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The selenarian landscape of Iceland, which convinced NASA to


June 11, 2011, Vik, Iceland, Photo: Kevin McNeal, Flickr,

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The lunar landscape of Iceland, which convinced NASA to send its astronauts there in 1965 and 1967 to prepare for Apollo missions, is not just a “magnificent wilderness,” as Buzz Aldrin called it. In June and July, lupines bloom on roadsides, lakes and waterfalls, or in vast areas between mountains, the New York Times reports.

These small flowers, in shades of purple, pink and white, hide among the large, green leaves like the fingers of a palm and add a touch of color to the already grandiose landscapes of the volcanic island that visitors rush to immortalize. It is said that Lupinus nootkatensis was first cultivated in the small northern country right at the end of the 19th century, without covering the barren and rocky hills around Reykjavík in a fresh and pleasing sight.

Reintroduced in 1945 by the Icelandic Forest Service from a few seeds and a root knot from Alaska, the plant spread like wildfire in the late 1970s, with the rural exodus, writes dcnews.ro.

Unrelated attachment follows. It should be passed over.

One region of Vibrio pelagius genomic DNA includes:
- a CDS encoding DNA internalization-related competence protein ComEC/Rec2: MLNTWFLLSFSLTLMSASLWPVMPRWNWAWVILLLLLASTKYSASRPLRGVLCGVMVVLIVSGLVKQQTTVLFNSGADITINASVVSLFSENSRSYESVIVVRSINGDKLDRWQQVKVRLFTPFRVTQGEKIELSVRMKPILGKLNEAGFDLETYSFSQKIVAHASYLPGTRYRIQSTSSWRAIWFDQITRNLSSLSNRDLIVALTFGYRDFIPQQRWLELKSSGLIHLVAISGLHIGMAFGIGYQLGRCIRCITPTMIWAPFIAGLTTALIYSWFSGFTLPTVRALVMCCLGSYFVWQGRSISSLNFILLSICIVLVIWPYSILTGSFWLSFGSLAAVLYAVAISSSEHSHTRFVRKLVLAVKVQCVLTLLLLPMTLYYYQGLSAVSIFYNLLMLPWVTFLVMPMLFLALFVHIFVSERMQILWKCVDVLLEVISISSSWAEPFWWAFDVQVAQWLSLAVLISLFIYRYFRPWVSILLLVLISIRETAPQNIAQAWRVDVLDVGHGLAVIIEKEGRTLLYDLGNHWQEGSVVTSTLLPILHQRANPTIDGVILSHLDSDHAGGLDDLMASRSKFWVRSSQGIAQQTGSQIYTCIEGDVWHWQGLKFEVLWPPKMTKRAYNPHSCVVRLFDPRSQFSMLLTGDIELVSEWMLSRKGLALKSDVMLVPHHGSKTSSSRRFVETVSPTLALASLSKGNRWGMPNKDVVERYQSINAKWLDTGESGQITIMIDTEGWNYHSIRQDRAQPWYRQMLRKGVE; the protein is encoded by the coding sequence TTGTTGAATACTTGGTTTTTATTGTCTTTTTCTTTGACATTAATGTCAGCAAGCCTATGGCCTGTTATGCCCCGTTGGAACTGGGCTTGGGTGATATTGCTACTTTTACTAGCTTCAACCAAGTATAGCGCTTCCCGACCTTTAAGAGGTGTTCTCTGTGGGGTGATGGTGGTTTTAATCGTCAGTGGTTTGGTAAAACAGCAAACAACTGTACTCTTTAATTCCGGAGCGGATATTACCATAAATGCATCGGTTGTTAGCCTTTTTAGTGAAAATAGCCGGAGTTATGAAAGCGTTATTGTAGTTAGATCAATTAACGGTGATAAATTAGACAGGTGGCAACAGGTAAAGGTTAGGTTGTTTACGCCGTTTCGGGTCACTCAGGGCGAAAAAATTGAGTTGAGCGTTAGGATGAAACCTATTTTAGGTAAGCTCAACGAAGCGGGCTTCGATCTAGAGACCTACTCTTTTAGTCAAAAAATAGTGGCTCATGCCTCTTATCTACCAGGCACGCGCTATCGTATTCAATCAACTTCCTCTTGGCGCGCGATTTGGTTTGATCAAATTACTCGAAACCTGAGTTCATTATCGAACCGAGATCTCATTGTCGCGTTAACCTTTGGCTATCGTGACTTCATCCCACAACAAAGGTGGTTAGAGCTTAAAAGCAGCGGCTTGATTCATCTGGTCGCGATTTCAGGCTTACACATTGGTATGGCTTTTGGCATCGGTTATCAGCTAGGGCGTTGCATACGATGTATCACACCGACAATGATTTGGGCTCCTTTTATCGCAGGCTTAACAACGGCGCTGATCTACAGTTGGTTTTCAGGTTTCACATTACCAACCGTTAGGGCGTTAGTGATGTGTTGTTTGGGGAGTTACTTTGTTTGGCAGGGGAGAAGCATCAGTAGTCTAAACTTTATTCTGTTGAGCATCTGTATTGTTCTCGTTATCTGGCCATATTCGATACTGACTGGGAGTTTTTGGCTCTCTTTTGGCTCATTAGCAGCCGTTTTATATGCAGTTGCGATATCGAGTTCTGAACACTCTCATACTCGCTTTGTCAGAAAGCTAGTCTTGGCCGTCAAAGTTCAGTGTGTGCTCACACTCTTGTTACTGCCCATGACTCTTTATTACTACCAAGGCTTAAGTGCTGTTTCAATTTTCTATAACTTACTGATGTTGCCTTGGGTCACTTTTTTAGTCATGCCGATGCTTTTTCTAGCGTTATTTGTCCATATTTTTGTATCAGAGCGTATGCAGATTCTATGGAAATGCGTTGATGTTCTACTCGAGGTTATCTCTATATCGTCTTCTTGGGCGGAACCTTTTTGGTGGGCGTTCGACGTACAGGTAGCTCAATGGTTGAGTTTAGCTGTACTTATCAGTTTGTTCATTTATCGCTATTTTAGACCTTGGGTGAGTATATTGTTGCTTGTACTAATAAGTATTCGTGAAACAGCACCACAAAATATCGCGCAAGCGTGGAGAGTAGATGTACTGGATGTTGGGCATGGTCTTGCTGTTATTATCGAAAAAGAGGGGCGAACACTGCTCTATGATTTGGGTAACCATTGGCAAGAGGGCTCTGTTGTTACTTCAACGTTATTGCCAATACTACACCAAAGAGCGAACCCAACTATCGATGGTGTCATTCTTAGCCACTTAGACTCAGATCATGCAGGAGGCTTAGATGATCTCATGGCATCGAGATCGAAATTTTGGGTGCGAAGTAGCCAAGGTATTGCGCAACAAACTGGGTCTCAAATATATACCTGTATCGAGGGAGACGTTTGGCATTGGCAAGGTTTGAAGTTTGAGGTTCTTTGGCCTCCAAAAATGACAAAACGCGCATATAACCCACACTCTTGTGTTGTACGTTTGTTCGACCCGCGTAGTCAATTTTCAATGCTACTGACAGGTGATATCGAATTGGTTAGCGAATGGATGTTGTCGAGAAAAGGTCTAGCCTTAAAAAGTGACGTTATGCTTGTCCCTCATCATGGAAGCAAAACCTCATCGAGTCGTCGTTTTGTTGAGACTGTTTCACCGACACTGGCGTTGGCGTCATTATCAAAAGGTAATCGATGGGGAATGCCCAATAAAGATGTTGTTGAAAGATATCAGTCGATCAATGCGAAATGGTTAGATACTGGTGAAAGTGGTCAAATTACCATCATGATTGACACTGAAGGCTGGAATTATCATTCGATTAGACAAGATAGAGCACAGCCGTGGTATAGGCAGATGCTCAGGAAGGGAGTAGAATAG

“People have planted lupine to stop erosion around cities,” said Throstur Eysteinsson, director of the Icelandic Forest Service.

Rich in nitrogen, the perennial plant serves as an anchor for organic matter and has a lifespan of up to four decades. Today, lupines can be found in every town and village in Iceland.

An “invasive alien species”?

Some critics, biologists and owners of summer cottages who do not want it in their gardens consider the flower to be aggressive, especially threatening native plants, and try to destroy it. The Ministry of the Environment even declared it an “invasive alien species” about ten years ago.

“There is no evidence that lupins reduce biodiversity. There is also no evidence that it caused a decline in other species, as its spread, although widespread, is not very significant, “said Throstur Eysteinsson.

The latest estimate is that lupine covers about 30,000 hectares, or 0.3% of Iceland’s land area.

“It creates land with vegetation and improves the growth of trees in a much cheaper way than, for example, the spreading of chemical fertilizers,” he concludes.

Which means less for the state to spend on maintaining the forest fund. In other words, lupine has become an important ally in the country considered to be the least forested in Europe.